Elizabeth McClung has generously agreed to let me post the comment that she made on the post that I sent to ReflectionsPN as my “guest blogger” post – the one that appears in this blog as “Grateful to Be Canadian”, in which I talk about how positive my experience with Canada’s health care system has been. Elizabeth’s story needs to be told too.
Unfortunately, Elizabeth’s comment only address a little bit of how Canadian health care has failed her as a person dying of a very, very rare disease affecting her autonomic, autoimmune, and neurological systems. I follow her blog (Screw Bronze! on my blogroll) and have talked with her through email a few times, and am truly saddened and angered by what she and her partner Linda have had to endure just trying to get barely adequate medical and home support care for her – often not even that.
But she’s probably got the most positive attitude of just about anyone I know. If you read anger or pain in anything that I quote here – I believe it’s just because she’s understandably had enough of fighting against a system that, while it for whatever reason worked for me, seems determined to work against her:
“I am really glad you live where you live as being in District of Nanaimo you would have not been sent to the hospital you were sent to, and you would have not have gotten an MRI (since it only operates until 2:30 in the afternoon due to budget cutbacks in staff, which had to take a 10-12% paycut, so most quit and went to Toronto and Calgary), as there is the ONE, and it was bought 30 years ago and has generally a nine month wait list.
I repeatedly am told from people in Toronto, ‘that’s not like it is here.’ which is what people from have-not provinces, from the maritimes to British Columbia end up hearing. I am glad you had Ontario health insurance, which may have made this possible (since, I am not sure that Coast Health would want to cover two operations and rehab in another province, nor have I heard of anyone getting any rehab for stroke out of province – maybe, except the 22 year old I know in this city who simply lives with ‘short life’ and no immune system for something that can be treated…in Ontario).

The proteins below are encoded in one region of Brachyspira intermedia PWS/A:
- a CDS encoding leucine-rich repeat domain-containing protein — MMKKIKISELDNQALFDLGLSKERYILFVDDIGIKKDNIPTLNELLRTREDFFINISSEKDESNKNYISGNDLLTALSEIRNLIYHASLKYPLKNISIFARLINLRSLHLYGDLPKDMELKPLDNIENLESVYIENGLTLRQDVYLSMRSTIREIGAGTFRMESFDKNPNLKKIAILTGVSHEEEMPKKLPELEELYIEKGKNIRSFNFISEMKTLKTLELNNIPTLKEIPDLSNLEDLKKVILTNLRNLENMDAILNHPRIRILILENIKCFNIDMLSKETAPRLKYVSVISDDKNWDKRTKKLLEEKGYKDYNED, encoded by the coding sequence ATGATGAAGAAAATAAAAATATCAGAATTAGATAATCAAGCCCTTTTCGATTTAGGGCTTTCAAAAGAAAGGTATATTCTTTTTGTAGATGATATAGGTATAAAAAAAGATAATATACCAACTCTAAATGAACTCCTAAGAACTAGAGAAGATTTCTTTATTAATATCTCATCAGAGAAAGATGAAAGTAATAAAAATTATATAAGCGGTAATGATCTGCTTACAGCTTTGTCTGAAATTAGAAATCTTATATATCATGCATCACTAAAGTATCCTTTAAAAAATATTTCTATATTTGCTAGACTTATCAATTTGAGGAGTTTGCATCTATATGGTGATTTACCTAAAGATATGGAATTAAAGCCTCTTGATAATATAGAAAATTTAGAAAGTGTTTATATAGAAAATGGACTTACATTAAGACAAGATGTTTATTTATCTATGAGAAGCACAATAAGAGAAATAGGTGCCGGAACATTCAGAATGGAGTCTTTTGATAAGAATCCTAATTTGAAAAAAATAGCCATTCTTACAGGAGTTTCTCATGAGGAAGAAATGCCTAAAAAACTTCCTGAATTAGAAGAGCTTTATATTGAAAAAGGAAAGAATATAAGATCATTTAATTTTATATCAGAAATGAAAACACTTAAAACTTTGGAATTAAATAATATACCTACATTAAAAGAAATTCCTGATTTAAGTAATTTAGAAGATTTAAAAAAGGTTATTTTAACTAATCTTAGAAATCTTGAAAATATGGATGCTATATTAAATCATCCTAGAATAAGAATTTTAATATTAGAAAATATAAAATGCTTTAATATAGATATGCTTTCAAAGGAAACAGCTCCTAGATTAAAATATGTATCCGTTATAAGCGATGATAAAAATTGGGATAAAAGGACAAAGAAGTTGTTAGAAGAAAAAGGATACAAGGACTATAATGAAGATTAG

I am glad it worked, and the story is one which due to the complex nature of payment of healthcare in Canada might be a good example case. My nan did well in living out of our healthcare system, having four cataract transplants; but poor in dying (as hospitals in this city are often full, and up to 60% of the beds are in use by seniors waiting for other seniors to die so they can be slotted into a home). As the worker who told me they were off to take care of 32 individuals for X hours – the idea that individual oxygen or any other needs could be met at less than 2 minutes per person per hour is humorous, and so the turnover rate at our centers are quite high (a month seems to be the average rate, even if they survived 6 months waiting in hospital, once in, a month is about the average, some 2 weeks, some 6).
I am very glad you had a good diagnostic and Vancouver has a great cluster of hospitals, but I think Toronto is even better. If someone is going to cut into your brain, get the best.
I am still in awe that you have a seizure specialist (and that there were two or more in that location). I am glad life moves on and out of the valley of beige and sanitizer. Your experience represents the best of Canadian medicine, thankfully.”
Elizabeth, if there’s anything I can do, you know you just need to ask.